Ms. Global: Arab World Gets Its First Female Head of State; Historic Trans Representation in Germany; Islamophobia in the U.K.

The U.S. ranks as the 19th most dangerous country for women, 11th in maternal mortality, 30th in closing the gender pay gap, 75th in women’s political representation, and painfully lacks paid family leave and equal access to health care. But Ms. has always understood: Feminist movements around the world hold answers to some of the U.S.’s most intractable problems. Ms. Global is taking note of feminists worldwide.

Czech Republic

There are a record number of women running for office in the Czech Republic, drumming up hope as the October general election draws closer. Even though there are significantly less candidates than the last election cycle, women make up 30 percent of those running. Some Czech female politicians, such as Green party politician Magdalena Davis, believe that gender quotas should be established to ensure equality in politics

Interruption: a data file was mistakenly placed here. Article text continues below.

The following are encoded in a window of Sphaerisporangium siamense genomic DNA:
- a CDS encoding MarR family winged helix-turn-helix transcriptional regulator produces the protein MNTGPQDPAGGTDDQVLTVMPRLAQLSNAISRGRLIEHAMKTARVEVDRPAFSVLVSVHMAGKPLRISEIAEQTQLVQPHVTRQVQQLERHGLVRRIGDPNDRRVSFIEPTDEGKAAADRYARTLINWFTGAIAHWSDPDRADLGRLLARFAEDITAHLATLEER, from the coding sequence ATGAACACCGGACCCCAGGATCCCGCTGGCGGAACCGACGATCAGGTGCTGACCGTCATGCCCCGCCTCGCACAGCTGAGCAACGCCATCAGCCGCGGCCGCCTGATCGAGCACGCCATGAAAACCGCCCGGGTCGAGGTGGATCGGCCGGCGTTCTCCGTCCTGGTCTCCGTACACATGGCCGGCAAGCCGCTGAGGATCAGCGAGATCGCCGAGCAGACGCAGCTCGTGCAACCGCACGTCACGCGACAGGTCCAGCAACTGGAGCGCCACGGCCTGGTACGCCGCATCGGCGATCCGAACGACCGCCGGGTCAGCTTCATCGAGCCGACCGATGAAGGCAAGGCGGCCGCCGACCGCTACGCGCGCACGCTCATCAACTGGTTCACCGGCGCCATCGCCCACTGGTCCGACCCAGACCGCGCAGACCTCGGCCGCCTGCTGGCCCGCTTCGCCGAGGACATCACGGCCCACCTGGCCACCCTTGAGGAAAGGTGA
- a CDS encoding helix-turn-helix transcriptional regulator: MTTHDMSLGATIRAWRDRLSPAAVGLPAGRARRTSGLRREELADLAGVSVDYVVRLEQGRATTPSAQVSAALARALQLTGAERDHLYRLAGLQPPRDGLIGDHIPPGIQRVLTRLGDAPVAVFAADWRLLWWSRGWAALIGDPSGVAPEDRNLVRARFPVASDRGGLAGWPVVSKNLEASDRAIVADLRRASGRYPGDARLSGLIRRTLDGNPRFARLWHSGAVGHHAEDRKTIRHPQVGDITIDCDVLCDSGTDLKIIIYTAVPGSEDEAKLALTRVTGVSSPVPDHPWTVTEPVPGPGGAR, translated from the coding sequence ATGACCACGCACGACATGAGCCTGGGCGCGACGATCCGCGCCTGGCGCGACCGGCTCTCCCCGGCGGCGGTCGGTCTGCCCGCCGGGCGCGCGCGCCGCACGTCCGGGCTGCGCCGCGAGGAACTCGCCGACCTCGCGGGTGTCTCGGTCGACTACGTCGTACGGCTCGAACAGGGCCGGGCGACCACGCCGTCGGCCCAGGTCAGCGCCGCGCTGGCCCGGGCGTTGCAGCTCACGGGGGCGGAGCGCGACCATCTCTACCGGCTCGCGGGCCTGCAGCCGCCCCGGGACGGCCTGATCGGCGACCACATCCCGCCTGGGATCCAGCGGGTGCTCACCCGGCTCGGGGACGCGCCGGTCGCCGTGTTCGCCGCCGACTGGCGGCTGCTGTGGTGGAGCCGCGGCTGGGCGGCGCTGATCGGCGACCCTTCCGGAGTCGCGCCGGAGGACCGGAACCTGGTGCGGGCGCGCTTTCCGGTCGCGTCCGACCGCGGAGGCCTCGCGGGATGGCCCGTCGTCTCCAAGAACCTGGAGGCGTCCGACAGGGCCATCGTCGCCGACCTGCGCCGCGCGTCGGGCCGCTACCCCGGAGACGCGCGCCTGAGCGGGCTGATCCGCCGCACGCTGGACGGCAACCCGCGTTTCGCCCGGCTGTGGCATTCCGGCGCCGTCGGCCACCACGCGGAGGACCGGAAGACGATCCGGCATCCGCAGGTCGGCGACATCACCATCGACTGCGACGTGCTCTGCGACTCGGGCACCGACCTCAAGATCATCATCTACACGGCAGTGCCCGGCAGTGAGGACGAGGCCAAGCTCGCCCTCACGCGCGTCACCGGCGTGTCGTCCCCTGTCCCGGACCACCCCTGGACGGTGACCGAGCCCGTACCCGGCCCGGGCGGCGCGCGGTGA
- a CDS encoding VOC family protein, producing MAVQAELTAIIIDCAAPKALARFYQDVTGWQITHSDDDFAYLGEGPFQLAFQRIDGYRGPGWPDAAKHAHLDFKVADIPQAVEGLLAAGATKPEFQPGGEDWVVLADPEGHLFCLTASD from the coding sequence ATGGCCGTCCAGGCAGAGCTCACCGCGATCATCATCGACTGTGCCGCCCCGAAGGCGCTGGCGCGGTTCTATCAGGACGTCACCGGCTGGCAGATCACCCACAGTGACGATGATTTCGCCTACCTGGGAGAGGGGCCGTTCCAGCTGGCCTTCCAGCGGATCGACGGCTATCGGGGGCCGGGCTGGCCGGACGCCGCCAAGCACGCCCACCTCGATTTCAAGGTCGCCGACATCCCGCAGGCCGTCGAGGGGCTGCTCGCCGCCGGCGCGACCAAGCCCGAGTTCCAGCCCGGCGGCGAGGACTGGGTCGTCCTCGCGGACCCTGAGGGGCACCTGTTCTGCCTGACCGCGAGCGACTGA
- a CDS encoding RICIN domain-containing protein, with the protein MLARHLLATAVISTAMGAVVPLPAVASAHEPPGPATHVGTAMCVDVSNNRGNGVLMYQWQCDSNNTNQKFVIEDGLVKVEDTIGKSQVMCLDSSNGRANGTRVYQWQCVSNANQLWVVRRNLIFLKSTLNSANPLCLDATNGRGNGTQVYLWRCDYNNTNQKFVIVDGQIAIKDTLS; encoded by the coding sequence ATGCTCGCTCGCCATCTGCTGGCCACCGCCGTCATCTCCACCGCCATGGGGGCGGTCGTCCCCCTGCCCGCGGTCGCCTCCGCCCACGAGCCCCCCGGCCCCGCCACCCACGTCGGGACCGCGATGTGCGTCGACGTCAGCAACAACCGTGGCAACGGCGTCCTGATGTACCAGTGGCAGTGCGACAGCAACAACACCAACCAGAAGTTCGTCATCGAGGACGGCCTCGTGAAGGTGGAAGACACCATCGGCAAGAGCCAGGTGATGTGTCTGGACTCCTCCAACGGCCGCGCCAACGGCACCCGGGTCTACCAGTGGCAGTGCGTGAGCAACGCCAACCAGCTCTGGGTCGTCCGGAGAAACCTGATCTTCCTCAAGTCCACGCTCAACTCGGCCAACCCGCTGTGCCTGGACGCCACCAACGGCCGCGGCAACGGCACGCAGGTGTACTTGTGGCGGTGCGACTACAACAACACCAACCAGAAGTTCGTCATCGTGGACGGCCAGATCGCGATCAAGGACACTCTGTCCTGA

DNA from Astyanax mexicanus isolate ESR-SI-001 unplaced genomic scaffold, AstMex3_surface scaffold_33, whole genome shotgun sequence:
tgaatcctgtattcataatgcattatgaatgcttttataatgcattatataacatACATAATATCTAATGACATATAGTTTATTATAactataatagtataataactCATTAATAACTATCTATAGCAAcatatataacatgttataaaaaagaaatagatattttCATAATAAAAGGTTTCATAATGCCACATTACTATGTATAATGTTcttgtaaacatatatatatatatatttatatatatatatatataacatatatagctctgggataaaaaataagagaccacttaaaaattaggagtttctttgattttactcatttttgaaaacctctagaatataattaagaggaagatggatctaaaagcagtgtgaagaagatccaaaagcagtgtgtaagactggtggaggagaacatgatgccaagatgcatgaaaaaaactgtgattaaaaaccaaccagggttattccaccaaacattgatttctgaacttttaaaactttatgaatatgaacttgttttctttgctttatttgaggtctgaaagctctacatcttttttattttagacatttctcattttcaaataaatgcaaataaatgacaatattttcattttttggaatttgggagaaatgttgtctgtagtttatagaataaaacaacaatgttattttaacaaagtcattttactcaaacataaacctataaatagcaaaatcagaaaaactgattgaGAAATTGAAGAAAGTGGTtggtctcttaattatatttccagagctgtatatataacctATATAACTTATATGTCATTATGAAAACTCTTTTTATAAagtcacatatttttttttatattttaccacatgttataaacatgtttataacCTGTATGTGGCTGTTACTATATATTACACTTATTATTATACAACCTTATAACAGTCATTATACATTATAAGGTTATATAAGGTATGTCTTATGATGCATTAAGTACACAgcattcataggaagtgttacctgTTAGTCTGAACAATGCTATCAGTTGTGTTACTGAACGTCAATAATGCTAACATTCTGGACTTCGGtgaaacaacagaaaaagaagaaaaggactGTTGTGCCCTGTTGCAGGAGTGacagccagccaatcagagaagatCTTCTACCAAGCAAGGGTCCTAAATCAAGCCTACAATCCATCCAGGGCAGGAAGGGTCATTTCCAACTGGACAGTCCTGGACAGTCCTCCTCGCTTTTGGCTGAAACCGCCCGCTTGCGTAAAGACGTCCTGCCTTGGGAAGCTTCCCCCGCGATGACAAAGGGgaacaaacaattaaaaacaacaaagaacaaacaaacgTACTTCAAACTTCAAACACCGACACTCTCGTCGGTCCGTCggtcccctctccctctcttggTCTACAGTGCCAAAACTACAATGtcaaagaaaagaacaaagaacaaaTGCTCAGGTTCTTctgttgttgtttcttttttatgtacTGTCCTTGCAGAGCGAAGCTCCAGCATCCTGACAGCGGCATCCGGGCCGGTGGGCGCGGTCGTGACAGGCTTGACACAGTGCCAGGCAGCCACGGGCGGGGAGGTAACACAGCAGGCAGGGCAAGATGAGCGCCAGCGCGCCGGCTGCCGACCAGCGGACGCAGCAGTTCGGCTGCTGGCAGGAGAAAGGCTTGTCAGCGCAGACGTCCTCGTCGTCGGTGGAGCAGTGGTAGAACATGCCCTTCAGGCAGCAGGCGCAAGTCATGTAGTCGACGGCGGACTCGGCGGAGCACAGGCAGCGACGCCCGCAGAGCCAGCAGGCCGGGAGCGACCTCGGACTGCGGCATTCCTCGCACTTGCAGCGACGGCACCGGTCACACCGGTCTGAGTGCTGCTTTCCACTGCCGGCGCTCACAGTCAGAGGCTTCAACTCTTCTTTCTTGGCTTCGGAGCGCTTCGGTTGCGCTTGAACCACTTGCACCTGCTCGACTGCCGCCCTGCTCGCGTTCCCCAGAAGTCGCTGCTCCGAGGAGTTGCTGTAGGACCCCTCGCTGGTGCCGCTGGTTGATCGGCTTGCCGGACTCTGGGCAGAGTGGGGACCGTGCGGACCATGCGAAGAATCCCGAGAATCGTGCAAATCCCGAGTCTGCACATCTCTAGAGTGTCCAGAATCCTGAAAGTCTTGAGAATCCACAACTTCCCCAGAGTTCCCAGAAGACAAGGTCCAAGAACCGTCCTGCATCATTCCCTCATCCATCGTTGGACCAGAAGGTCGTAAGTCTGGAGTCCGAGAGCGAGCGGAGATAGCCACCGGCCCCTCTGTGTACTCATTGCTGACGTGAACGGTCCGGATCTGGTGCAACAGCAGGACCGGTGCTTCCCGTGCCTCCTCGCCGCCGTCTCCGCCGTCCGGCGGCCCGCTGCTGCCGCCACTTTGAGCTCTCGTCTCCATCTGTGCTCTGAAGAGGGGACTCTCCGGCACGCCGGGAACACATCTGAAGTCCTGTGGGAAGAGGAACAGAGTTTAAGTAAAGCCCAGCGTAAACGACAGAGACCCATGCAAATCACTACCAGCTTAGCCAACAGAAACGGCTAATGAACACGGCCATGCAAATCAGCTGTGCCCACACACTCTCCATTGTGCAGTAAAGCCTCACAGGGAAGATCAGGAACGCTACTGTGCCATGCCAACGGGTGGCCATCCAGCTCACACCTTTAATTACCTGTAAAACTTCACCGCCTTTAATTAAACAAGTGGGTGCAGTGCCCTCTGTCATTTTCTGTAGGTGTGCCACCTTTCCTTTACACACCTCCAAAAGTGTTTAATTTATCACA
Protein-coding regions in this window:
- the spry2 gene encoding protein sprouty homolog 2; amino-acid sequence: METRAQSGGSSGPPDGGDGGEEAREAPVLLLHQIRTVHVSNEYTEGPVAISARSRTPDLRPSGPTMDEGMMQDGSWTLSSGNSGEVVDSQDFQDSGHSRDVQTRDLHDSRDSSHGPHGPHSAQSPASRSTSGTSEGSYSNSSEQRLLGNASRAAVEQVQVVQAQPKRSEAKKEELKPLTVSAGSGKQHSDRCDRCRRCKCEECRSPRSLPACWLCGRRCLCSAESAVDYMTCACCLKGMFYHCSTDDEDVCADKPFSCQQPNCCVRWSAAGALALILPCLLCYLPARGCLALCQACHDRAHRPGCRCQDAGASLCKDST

It has taken approximately five years—since 2016—for the Bangladeshi government to convict six men for the killing of prominent gay rights activist Xulhav Mannan and his friend, Mahbub Rabbi Tonoy. The anti-terrorism court sentenced the six men, who were a part of a militant Islamist group associated with al-Qaeda, to the death sentence in August and aquitted two other suspects.

This ruling is a step in the right direction to address the numerous attacks against atheists, intellectuals and activists by militant groups in Bangladesh. However, some activists wish that the court sentenced the men to a life sentence rather than the death penalty.


Najla Bouden Ramadhane is the Arab world’s first female prime minister, the Tunisian government confirmed on September 29. Tunisia’s President Kais Saied declared the appointment as “historic … an honor for Tunisia and an homage to Tunisian women.” Ramadhane will step into the role with the background as a professor of geosciences and director general at the Ministry of Higher Education & Scientific Research, which oversees World Bank programs.